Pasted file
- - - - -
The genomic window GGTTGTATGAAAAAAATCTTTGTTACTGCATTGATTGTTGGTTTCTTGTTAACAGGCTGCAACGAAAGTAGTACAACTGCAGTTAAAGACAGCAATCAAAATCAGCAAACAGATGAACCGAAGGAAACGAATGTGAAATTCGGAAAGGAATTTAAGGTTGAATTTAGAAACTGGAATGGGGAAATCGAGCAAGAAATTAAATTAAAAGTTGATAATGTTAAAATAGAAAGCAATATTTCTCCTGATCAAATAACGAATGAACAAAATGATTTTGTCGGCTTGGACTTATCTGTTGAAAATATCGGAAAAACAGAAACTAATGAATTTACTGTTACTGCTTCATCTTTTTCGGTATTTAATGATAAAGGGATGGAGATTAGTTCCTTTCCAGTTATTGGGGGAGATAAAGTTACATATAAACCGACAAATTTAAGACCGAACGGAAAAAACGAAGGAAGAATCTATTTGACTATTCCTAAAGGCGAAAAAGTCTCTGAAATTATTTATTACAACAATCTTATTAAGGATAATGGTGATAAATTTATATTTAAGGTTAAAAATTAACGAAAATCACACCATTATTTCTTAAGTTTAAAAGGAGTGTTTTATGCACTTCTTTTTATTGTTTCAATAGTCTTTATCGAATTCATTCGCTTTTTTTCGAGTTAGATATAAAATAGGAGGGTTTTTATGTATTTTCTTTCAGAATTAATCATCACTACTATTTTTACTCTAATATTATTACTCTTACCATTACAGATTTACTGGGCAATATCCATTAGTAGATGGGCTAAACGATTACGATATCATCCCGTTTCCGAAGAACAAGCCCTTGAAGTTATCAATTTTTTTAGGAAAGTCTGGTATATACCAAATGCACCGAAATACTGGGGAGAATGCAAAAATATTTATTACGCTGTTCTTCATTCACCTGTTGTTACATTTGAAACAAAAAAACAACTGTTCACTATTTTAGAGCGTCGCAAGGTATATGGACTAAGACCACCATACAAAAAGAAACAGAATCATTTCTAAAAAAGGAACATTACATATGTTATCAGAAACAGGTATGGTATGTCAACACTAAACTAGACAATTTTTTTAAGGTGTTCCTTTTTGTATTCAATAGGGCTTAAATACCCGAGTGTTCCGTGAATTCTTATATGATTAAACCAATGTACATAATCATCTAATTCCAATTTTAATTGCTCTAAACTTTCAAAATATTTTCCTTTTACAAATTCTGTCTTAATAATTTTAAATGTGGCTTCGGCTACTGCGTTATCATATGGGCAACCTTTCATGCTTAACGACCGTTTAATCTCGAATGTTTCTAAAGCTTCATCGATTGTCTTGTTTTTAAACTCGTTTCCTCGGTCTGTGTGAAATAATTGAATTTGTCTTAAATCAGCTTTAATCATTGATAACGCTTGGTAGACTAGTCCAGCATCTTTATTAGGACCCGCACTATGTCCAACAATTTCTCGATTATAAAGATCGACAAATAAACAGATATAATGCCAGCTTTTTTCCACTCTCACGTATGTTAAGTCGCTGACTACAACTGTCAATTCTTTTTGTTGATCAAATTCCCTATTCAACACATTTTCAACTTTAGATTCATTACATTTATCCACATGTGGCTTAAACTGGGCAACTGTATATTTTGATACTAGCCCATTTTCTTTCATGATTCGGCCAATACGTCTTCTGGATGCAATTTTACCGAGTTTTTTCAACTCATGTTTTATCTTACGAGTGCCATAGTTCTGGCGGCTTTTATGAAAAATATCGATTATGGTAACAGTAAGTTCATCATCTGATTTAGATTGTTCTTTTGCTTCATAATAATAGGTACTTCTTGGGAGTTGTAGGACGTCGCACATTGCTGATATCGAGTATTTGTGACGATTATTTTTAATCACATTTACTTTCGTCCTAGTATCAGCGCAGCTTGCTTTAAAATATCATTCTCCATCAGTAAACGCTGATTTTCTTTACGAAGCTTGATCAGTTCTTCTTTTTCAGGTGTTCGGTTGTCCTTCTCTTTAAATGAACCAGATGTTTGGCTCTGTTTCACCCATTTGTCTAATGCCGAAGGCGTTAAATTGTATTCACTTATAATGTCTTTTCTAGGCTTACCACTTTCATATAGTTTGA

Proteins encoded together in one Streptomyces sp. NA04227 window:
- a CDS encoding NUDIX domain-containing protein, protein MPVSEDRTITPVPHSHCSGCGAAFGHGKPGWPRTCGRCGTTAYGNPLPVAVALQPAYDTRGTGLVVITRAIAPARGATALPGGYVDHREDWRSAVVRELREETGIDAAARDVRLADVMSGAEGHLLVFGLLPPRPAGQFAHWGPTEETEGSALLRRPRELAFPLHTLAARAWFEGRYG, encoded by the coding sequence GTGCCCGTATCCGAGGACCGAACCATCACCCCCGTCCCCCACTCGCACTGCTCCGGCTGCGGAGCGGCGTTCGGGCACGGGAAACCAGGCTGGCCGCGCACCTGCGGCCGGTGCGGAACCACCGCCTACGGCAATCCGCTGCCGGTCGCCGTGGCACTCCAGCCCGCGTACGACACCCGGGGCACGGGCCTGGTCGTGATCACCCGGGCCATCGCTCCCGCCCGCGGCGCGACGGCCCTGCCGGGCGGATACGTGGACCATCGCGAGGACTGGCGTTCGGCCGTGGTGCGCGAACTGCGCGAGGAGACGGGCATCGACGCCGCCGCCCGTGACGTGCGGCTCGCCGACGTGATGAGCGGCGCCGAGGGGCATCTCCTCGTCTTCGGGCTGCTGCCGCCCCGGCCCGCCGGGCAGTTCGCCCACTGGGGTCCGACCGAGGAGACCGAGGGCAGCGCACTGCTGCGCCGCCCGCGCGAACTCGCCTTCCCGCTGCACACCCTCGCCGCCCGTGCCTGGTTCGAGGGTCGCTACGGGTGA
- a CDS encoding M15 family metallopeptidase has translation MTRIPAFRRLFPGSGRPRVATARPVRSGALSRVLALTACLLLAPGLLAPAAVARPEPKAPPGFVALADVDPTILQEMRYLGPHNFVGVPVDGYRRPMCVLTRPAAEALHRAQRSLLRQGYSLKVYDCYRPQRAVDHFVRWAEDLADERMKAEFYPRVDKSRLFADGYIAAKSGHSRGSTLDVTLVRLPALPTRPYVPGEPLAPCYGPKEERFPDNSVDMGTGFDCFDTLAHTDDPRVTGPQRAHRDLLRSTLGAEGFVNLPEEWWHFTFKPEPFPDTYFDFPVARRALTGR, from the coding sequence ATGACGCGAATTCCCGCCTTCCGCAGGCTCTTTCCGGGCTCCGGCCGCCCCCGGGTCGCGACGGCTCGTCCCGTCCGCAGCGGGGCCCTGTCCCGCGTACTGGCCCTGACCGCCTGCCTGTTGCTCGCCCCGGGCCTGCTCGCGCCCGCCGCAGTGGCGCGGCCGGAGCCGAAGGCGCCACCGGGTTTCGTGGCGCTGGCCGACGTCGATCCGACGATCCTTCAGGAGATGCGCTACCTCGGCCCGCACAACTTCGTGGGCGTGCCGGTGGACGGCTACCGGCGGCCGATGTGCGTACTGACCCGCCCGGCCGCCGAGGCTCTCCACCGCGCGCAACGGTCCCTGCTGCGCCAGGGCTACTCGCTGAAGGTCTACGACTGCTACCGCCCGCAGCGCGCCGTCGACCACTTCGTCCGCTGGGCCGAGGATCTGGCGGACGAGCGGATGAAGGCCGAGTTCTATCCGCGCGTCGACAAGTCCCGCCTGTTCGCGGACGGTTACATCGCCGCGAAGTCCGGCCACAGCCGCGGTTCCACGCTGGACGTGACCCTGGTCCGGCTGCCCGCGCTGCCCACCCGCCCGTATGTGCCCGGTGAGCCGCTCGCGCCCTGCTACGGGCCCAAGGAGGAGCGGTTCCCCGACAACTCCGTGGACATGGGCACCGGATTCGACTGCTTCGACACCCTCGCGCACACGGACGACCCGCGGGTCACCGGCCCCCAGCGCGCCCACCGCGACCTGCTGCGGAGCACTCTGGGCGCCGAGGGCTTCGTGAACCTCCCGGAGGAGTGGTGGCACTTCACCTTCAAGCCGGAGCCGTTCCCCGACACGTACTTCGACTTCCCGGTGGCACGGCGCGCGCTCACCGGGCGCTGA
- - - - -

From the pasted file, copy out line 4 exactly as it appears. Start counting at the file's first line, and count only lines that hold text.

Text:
- a CDS encoding M15 family metallopeptidase has translation MTRIPAFRRLFPGSGRPRVATARPVRSGALSRVLALTACLLLAPGLLAPAAVARPEPKAPPGFVALADVDPTILQEMRYLGPHNFVGVPVDGYRRPMCVLTRPAAEALHRAQRSLLRQGYSLKVYDCYRPQRAVDHFVRWAEDLADERMKAEFYPRVDKSRLFADGYIAAKSGHSRGSTLDVTLVRLPALPTRPYVPGEPLAPCYGPKEERFPDNSVDMGTGFDCFDTLAHTDDPRVTGPQRAHRDLLRSTLGAEGFVNLPEEWWHFTFKPEPFPDTYFDFPVARRALTGR, from the coding sequence ATGACGCGAATTCCCGCCTTCCGCAGGCTCTTTCCGGGCTCCGGCCGCCCCCGGGTCGCGACGGCTCGTCCCGTCCGCAGCGGGGCCCTGTCCCGCGTACTGGCCCTGACCGCCTGCCTGTTGCTCGCCCCGGGCCTGCTCGCGCCCGCCGCAGTGGCGCGGCCGGAGCCGAAGGCGCCACCGGGTTTCGTGGCGCTGGCCGACGTCGATCCGACGATCCTTCAGGAGATGCGCTACCTCGGCCCGCACAACTTCGTGGGCGTGCCGGTGGACGGCTACCGGCGGCCGATGTGCGTACTGACCCGCCCGGCCGCCGAGGCTCTCCACCGCGCGCAACGGTCCCTGCTGCGCCAGGGCTACTCGCTGAAGGTCTACGACTGCTACCGCCCGCAGCGCGCCGTCGACCACTTCGTCCGCTGGGCCGAGGATCTGGCGGACGAGCGGATGAAGGCCGAGTTCTATCCGCGCGTCGACAAGTCCCGCCTGTTCGCGGACGGTTACATCGCCGCGAAGTCCGGCCACAGCCGCGGTTCCACGCTGGACGTGACCCTGGTCCGGCTGCCCGCGCTGCCCACCCGCCCGTATGTGCCCGGTGAGCCGCTCGCGCCCTGCTACGGGCCCAAGGAGGAGCGGTTCCCCGACAACTCCGTGGACATGGGCACCGGATTCGACTGCTTCGACACCCTCGCGCACACGGACGACCCGCGGGTCACCGGCCCCCAGCGCGCCCACCGCGACCTGCTGCGGAGCACTCTGGGCGCCGAGGGCTTCGTGAACCTCCCGGAGGAGTGGTGGCACTTCACCTTCAAGCCGGAGCCGTTCCCCGACACGTACTTCGACTTCCCGGTGGCACGGCGCGCGCTCACCGGGCGCTGA